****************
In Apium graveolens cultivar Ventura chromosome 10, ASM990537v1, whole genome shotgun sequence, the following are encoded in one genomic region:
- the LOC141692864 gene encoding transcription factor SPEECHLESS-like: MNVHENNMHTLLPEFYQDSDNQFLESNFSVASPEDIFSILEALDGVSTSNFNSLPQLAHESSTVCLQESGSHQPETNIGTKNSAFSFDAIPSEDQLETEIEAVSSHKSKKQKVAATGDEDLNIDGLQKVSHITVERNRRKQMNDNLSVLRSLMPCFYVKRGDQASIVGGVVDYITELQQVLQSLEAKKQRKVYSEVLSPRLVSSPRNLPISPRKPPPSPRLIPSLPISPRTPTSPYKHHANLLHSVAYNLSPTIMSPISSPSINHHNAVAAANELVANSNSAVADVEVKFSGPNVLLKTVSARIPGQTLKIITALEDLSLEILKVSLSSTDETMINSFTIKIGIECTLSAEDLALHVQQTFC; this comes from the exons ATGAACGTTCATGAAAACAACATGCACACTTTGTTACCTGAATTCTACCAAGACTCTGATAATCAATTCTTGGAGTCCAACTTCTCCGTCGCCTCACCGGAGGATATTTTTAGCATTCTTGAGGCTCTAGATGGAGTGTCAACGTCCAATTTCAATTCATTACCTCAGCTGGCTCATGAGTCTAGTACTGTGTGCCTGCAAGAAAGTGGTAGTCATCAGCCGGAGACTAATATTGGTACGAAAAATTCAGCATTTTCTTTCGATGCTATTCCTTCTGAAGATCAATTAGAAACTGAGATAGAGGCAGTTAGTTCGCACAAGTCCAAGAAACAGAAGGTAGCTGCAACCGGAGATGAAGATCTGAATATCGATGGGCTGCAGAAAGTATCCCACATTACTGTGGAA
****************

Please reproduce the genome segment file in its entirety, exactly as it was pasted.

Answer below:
In Apium graveolens cultivar Ventura chromosome 10, ASM990537v1, whole genome shotgun sequence, the following are encoded in one genomic region:
- the LOC141692864 gene encoding transcription factor SPEECHLESS-like: MNVHENNMHTLLPEFYQDSDNQFLESNFSVASPEDIFSILEALDGVSTSNFNSLPQLAHESSTVCLQESGSHQPETNIGTKNSAFSFDAIPSEDQLETEIEAVSSHKSKKQKVAATGDEDLNIDGLQKVSHITVERNRRKQMNDNLSVLRSLMPCFYVKRGDQASIVGGVVDYITELQQVLQSLEAKKQRKVYSEVLSPRLVSSPRNLPISPRKPPPSPRLIPSLPISPRTPTSPYKHHANLLHSVAYNLSPTIMSPISSPSINHHNAVAAANELVANSNSAVADVEVKFSGPNVLLKTVSARIPGQTLKIITALEDLSLEILKVSLSSTDETMINSFTIKIGIECTLSAEDLALHVQQTFC; this comes from the exons ATGAACGTTCATGAAAACAACATGCACACTTTGTTACCTGAATTCTACCAAGACTCTGATAATCAATTCTTGGAGTCCAACTTCTCCGTCGCCTCACCGGAGGATATTTTTAGCATTCTTGAGGCTCTAGATGGAGTGTCAACGTCCAATTTCAATTCATTACCTCAGCTGGCTCATGAGTCTAGTACTGTGTGCCTGCAAGAAAGTGGTAGTCATCAGCCGGAGACTAATATTGGTACGAAAAATTCAGCATTTTCTTTCGATGCTATTCCTTCTGAAGATCAATTAGAAACTGAGATAGAGGCAGTTAGTTCGCACAAGTCCAAGAAACAGAAGGTAGCTGCAACCGGAGATGAAGATCTGAATATCGATGGGCTGCAGAAAGTATCCCACATTACTGTGGAA